The transplanted kidney began working within 23 minutes of getting transplanted and remained functional for 74 hours.

US Medical Team Successfully Transplants Pig’s Kidneys In Brain-Dead Man: Details

In a redefining occasion in the medical transplantation world, a genetically engineered pig’s kidneys were transplanted into a brain dead man of above 50 at the University of Alabama at Birmingham, United States. The transplanted kidney began working within 23 minutes of getting transplanted and remained functional for 74 hours. The news became the buzz, and the procedure got published in the American Journal of Transplantation. It is the first of its kind incident where a pig-to-human transplant procedure has been published in a peer-reviewed journal. The experiment was conducted addressing the critical safety measures and feasibility of xenotransplantation or transplanting of the organs of one species into another.

The pig was genetically edited precisely so that its organs were more compatible with human bodies and less likely to be rejected. During the whole experiment, the researchers didn’t find any infection caused by viruses from the pig.

However, the kidneys produced urine were unable to filter creatinine from the blood, which a healthy human kidney does. The researchers suspect this was likely because of the brain injury that the patient, James Parsons, had suffered. James Parsons had been declared dead five days earlier, and the experiment was terminated when other organs started to fail, the kidneys were not rejected at any point, though.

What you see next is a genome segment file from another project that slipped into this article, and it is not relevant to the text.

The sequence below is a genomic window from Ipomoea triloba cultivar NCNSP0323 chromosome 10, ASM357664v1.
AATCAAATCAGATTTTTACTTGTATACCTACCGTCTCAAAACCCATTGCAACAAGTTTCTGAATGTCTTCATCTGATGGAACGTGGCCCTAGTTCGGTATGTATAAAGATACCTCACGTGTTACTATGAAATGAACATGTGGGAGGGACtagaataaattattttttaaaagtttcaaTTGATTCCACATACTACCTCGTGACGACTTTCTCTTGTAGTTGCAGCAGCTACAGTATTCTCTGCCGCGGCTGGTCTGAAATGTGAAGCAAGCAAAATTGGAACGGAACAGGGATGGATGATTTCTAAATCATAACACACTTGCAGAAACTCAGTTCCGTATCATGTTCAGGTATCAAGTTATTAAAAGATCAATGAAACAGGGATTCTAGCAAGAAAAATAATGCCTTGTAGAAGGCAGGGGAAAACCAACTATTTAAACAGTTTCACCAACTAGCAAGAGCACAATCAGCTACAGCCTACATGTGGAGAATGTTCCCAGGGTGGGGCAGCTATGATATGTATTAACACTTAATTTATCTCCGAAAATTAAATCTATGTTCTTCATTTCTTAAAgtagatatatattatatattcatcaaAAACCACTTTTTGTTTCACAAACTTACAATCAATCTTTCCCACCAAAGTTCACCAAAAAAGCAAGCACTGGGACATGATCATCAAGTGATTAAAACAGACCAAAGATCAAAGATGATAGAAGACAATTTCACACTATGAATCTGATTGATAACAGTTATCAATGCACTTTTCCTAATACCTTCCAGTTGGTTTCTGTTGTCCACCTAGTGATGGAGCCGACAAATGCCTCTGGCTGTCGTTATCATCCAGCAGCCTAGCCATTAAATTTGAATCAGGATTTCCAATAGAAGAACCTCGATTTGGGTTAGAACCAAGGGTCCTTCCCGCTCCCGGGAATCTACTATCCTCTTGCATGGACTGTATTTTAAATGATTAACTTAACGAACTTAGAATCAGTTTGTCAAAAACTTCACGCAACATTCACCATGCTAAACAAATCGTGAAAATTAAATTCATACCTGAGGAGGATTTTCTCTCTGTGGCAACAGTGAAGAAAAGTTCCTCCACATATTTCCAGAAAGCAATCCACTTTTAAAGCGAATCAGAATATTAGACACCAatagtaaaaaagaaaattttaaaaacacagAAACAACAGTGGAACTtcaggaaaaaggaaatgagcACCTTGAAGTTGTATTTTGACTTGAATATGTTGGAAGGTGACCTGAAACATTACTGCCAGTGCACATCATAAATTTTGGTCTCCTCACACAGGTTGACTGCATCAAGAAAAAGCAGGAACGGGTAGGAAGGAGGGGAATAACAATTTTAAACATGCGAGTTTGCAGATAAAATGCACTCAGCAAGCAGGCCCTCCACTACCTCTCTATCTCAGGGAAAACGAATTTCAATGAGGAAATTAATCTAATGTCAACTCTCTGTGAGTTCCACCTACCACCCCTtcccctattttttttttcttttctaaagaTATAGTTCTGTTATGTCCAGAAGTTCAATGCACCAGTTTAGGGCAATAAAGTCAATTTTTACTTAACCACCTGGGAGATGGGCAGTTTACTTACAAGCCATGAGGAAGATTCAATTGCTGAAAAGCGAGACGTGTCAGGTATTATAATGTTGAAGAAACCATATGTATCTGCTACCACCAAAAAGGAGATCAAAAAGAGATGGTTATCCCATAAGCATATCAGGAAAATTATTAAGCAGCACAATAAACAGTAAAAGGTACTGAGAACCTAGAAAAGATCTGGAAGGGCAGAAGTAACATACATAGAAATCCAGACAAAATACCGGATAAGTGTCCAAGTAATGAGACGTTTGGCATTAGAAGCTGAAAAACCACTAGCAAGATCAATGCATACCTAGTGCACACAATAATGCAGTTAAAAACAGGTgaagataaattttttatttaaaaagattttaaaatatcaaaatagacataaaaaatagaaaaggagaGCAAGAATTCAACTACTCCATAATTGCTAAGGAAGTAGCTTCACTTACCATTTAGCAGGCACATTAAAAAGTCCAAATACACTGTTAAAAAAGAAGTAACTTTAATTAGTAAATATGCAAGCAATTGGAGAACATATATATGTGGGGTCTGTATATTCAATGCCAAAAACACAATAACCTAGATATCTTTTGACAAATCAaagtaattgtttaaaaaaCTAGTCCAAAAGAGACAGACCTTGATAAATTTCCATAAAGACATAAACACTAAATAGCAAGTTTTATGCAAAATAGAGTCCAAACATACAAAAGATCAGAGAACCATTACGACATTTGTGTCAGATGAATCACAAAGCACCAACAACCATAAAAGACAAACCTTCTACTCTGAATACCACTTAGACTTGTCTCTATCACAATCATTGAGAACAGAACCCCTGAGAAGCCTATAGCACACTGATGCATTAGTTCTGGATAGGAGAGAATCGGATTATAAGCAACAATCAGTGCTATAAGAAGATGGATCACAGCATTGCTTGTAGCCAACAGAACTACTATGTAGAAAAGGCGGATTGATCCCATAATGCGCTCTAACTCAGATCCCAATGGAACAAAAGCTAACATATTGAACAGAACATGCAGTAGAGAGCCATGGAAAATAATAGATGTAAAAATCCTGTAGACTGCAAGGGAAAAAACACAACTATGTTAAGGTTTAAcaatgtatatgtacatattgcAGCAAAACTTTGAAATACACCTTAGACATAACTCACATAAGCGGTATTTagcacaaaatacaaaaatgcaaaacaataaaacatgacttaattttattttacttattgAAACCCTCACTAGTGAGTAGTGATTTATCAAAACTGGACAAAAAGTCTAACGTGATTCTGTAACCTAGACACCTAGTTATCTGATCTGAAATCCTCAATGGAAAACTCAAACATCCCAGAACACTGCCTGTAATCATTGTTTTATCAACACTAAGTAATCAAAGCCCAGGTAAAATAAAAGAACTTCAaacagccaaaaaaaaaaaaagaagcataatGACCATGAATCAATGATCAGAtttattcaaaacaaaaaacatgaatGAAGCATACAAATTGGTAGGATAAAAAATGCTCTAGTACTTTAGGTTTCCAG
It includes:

Future of organ transplants

This is a significant development considering the long waiting period of finding a suitable organ donor. According to official data, nearly 100,000 Americans are awaiting an organ donor, and 90,000 of them need a kidney. Data also says seventeen Americans die each day while waiting for an organ. 

The researchers said that this trial has overcome many barriers to xenotransplantation trials in humans. They also confirmed Xenotransplantation research has been advancing rapidly. Such Xenotransplantation research could be a potential solution for people waiting for organ donors around the globe.

In another such incident earlier this year, a genetically modified pig’s heart was successfully transplanted into a human for the first time at the University of Maryland, United States. Last year, a pig’s kidney was temporarily externally attached to a patient in New York and remained functioning for 54 hours. Indeed, such news brings hope to the patients around.

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